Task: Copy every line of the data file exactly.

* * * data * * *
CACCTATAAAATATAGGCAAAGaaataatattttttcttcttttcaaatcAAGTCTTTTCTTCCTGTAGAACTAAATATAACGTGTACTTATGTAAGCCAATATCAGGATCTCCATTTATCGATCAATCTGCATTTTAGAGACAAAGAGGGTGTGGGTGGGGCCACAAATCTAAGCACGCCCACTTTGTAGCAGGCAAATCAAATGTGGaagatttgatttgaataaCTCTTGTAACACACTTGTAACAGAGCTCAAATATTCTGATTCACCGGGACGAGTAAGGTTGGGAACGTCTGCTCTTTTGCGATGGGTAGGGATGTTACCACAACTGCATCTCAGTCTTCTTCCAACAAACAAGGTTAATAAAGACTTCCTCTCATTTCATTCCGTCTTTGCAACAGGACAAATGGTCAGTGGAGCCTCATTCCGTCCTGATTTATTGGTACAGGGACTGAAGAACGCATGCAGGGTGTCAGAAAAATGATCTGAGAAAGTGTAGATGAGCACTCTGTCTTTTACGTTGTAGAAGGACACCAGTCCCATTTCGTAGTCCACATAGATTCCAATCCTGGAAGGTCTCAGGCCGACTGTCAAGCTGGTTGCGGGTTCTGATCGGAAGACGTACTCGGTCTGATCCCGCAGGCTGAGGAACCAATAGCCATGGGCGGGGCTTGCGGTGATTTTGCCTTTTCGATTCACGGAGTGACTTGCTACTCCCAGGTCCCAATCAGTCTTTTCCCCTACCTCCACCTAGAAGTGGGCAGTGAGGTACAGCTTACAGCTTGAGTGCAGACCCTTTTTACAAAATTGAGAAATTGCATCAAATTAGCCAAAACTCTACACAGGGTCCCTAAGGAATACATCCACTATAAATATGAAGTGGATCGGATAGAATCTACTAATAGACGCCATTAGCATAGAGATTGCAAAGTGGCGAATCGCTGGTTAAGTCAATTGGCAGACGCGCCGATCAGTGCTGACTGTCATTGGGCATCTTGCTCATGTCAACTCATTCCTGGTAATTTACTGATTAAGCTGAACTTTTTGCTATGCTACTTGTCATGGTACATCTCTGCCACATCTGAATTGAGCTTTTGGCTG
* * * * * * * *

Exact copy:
CACCTATAAAATATAGGCAAAGaaataatattttttcttcttttcaaatcAAGTCTTTTCTTCCTGTAGAACTAAATATAACGTGTACTTATGTAAGCCAATATCAGGATCTCCATTTATCGATCAATCTGCATTTTAGAGACAAAGAGGGTGTGGGTGGGGCCACAAATCTAAGCACGCCCACTTTGTAGCAGGCAAATCAAATGTGGaagatttgatttgaataaCTCTTGTAACACACTTGTAACAGAGCTCAAATATTCTGATTCACCGGGACGAGTAAGGTTGGGAACGTCTGCTCTTTTGCGATGGGTAGGGATGTTACCACAACTGCATCTCAGTCTTCTTCCAACAAACAAGGTTAATAAAGACTTCCTCTCATTTCATTCCGTCTTTGCAACAGGACAAATGGTCAGTGGAGCCTCATTCCGTCCTGATTTATTGGTACAGGGACTGAAGAACGCATGCAGGGTGTCAGAAAAATGATCTGAGAAAGTGTAGATGAGCACTCTGTCTTTTACGTTGTAGAAGGACACCAGTCCCATTTCGTAGTCCACATAGATTCCAATCCTGGAAGGTCTCAGGCCGACTGTCAAGCTGGTTGCGGGTTCTGATCGGAAGACGTACTCGGTCTGATCCCGCAGGCTGAGGAACCAATAGCCATGGGCGGGGCTTGCGGTGATTTTGCCTTTTCGATTCACGGAGTGACTTGCTACTCCCAGGTCCCAATCAGTCTTTTCCCCTACCTCCACCTAGAAGTGGGCAGTGAGGTACAGCTTACAGCTTGAGTGCAGACCCTTTTTACAAAATTGAGAAATTGCATCAAATTAGCCAAAACTCTACACAGGGTCCCTAAGGAATACATCCACTATAAATATGAAGTGGATCGGATAGAATCTACTAATAGACGCCATTAGCATAGAGATTGCAAAGTGGCGAATCGCTGGTTAAGTCAATTGGCAGACGCGCCGATCAGTGCTGACTGTCATTGGGCATCTTGCTCATGTCAACTCATTCCTGGTAATTTACTGATTAAGCTGAACTTTTTGCTATGCTACTTGTCATGGTACATCTCTGCCACATCTGAATTGAGCTTTTGGCTG